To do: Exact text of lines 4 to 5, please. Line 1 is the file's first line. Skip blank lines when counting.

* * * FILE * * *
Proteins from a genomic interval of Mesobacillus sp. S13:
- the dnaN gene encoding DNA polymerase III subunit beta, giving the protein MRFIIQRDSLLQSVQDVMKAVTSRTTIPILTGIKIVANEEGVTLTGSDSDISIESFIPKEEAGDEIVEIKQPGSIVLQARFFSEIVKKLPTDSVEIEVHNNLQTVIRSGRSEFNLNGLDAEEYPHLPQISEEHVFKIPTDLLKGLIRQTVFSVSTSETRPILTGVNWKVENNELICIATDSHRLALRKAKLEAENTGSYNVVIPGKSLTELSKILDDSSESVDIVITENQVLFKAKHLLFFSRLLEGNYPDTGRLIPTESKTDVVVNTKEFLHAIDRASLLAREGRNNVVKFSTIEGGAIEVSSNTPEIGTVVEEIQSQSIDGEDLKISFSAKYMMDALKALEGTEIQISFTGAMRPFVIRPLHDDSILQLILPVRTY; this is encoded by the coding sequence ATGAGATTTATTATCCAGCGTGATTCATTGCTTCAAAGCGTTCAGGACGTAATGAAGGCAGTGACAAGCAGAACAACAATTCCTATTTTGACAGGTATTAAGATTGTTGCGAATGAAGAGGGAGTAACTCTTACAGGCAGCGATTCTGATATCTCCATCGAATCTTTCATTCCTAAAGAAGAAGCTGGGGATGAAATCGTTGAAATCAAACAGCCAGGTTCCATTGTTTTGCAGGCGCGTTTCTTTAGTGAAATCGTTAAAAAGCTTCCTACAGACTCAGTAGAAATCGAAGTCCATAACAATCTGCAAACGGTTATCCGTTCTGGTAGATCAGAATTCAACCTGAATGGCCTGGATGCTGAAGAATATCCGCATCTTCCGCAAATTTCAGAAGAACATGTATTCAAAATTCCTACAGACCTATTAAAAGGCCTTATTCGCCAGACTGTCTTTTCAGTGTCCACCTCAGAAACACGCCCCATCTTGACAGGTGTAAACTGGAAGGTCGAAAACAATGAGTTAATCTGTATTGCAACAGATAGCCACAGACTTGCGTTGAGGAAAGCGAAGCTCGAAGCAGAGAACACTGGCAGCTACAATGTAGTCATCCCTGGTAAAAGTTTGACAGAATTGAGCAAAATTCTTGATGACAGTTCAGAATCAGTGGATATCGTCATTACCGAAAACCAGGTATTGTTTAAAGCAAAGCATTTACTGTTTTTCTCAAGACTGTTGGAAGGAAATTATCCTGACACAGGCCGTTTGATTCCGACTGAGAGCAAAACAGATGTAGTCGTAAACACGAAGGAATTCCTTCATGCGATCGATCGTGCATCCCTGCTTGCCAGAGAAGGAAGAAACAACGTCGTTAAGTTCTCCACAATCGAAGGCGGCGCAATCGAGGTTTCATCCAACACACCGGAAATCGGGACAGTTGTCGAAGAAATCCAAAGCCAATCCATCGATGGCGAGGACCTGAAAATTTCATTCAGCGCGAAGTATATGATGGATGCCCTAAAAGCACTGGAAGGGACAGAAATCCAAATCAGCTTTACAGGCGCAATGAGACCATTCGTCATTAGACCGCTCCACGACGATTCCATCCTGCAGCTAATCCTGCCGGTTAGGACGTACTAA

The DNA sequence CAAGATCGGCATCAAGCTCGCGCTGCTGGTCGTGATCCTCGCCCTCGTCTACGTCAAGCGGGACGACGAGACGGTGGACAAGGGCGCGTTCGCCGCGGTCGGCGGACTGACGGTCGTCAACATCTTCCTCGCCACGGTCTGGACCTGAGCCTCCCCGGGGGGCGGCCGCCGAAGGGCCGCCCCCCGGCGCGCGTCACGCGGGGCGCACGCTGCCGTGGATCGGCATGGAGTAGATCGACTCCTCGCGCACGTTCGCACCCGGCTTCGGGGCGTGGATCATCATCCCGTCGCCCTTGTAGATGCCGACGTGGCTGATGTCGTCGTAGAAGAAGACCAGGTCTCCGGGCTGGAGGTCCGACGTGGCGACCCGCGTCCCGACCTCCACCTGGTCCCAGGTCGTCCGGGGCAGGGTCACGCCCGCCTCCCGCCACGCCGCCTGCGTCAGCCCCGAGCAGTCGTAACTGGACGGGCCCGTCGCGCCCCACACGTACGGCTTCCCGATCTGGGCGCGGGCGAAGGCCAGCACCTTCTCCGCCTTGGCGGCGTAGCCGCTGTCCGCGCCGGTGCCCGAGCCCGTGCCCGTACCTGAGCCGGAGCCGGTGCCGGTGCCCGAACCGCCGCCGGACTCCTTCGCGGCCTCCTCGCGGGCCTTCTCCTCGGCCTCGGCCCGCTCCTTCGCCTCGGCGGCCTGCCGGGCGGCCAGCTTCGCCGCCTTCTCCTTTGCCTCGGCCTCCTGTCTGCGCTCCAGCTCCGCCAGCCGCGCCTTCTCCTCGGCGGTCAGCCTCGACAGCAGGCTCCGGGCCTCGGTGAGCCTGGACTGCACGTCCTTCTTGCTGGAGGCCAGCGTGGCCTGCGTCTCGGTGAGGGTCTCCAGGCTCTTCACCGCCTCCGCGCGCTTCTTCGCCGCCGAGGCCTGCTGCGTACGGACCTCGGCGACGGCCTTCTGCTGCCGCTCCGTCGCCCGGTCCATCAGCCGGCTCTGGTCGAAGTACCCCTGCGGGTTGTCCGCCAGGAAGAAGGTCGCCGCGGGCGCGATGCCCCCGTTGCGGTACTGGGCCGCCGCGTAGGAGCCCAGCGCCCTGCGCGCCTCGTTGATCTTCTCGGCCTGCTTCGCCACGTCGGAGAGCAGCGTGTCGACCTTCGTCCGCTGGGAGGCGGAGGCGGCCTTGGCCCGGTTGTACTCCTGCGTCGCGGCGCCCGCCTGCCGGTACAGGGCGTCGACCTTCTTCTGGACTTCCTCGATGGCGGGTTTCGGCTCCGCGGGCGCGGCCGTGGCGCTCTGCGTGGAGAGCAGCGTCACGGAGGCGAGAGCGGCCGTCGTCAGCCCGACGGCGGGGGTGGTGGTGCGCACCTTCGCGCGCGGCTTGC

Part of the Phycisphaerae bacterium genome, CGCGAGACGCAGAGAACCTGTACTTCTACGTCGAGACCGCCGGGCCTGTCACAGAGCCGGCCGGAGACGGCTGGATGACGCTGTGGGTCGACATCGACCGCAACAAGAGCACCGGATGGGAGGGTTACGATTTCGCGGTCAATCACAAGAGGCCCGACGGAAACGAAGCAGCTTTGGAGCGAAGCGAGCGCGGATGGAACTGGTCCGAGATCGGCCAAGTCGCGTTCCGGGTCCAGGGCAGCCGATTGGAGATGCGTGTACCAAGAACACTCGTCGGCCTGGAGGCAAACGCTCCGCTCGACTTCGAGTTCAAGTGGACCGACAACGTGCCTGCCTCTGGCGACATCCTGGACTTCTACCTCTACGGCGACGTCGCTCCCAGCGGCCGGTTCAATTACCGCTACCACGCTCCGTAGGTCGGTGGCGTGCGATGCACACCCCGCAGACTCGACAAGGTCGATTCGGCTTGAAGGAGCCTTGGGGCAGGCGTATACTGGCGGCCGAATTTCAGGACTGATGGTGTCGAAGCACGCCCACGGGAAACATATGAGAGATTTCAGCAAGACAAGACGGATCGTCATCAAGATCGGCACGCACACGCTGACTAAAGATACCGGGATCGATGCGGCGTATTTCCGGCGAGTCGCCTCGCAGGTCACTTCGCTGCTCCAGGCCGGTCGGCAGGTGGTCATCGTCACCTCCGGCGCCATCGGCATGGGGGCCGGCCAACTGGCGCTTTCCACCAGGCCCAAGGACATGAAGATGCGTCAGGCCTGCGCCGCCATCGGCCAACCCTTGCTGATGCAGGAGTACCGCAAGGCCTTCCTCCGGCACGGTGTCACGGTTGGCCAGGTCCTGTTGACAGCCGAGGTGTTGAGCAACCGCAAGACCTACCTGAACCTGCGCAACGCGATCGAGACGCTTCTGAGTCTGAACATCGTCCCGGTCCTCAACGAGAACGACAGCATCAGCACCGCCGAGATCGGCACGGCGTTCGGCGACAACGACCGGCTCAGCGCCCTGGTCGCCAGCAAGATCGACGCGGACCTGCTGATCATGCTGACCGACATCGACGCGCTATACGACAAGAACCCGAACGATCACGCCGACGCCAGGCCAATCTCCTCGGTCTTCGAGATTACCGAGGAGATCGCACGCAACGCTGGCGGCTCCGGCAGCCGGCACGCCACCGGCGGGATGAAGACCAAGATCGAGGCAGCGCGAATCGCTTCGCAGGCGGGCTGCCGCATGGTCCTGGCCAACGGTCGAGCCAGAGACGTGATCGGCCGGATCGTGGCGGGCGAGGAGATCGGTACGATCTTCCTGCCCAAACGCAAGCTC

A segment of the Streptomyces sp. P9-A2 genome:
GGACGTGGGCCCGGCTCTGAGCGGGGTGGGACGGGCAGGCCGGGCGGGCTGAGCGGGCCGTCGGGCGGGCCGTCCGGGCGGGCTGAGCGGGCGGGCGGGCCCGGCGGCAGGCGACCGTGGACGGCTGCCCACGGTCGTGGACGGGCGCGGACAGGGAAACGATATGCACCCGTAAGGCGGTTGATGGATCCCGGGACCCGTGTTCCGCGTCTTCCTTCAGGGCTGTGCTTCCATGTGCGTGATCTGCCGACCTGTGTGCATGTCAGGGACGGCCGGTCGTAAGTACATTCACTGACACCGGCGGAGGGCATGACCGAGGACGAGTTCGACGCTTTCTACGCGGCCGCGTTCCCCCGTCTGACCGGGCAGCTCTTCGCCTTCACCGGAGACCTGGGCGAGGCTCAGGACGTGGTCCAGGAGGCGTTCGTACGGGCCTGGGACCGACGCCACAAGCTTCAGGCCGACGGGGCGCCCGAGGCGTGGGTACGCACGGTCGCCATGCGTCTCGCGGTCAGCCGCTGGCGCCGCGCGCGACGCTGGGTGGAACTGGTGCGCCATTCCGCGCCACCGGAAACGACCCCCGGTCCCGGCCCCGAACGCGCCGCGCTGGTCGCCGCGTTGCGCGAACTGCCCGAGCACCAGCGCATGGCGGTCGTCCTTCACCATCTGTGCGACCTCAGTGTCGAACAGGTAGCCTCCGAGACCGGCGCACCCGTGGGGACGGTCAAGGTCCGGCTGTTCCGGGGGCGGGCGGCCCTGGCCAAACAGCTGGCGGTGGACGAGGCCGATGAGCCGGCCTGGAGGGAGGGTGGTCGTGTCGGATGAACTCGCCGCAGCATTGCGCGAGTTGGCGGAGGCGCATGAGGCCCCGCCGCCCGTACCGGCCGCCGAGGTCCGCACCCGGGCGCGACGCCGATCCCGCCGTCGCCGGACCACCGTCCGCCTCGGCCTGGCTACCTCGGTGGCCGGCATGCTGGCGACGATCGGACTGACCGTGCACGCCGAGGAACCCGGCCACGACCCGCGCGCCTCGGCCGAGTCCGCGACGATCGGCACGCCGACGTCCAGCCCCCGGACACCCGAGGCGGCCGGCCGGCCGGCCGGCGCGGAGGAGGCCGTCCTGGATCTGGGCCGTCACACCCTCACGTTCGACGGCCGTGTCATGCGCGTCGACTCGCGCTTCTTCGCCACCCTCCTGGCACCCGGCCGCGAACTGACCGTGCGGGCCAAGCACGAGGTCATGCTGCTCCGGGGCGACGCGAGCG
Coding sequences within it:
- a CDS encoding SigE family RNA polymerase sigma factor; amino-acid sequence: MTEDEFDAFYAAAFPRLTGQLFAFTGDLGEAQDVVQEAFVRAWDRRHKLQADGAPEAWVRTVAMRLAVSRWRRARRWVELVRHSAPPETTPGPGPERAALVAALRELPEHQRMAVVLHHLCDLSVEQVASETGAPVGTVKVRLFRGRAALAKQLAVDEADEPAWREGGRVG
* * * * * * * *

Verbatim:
Part of the Phycisphaerae bacterium genome, CGCGAGACGCAGAGAACCTGTACTTCTACGTCGAGACCGCCGGGCCTGTCACAGAGCCGGCCGGAGACGGCTGGATGACGCTGTGGGTCGACATCGACCGCAACAAGAGCACCGGATGGGAGGGTTACGATTTCGCGGTCAATCACAAGAGGCCCGACGGAAACGAAGCAGCTTTGGAGCGAAGCGAGCGCGGATGGAACTGGTCCGAGATCGGCCAAGTCGCGTTCCGGGTCCAGGGCAGCCGATTGGAGATGCGTGTACCAAGAACACTCGTCGGCCTGGAGGCAAACGCTCCGCTCGACTTCGAGTTCAAGTGGACCGACAACGTGCCTGCCTCTGGCGACATCCTGGACTTCTACCTCTACGGCGACGTCGCTCCCAGCGGCCGGTTCAATTACCGCTACCACGCTCCGTAGGTCGGTGGCGTGCGATGCACACCCCGCAGACTCGACAAGGTCGATTCGGCTTGAAGGAGCCTTGGGGCAGGCGTATACTGGCGGCCGAATTTCAGGACTGATGGTGTCGAAGCACGCCCACGGGAAACATATGAGAGATTTCAGCAAGACAAGACGGATCGTCATCAAGATCGGCACGCACACGCTGACTAAAGATACCGGGATCGATGCGGCGTATTTCCGGCGAGTCGCCTCGCAGGTCACTTCGCTGCTCCAGGCCGGTCGGCAGGTGGTCATCGTCACCTCCGGCGCCATCGGCATGGGGGCCGGCCAACTGGCGCTTTCCACCAGGCCCAAGGACATGAAGATGCGTCAGGCCTGCGCCGCCATCGGCCAACCCTTGCTGATGCAGGAGTACCGCAAGGCCTTCCTCCGGCACGGTGTCACGGTTGGCCAGGTCCTGTTGACAGCCGAGGTGTTGAGCAACCGCAAGACCTACCTGAACCTGCGCAACGCGATCGAGACGCTTCTGAGTCTGAACATCGTCCCGGTCCTCAACGAGAACGACAGCATCAGCACCGCCGAGATCGGCACGGCGTTCGGCGACAACGACCGGCTCAGCGCCCTGGTCGCCAGCAAGATCGACGCGGACCTGCTGATCATGCTGACCGACATCGACGCGCTATACGACAAGAACCCGAACGATCACGCCGACGCCAGGCCAATCTCCTCGGTCTTCGAGATTACCGAGGAGATCGCACGCAACGCTGGCGGCTCCGGCAGCCGGCACGCCACCGGCGGGATGAAGACCAAGATCGAGGCAGCGCGAATCGCTTCGCAGGCGGGCTGCCGCATGGTCCTGGCCAACGGTCGAGCCAGAGACGTGATCGGCCGGATCGTGGCGGGCGAGGAGATCGGTACGATCTTCCTGCCCAAACGCAAGCTC

A segment of the Streptomyces sp. P9-A2 genome: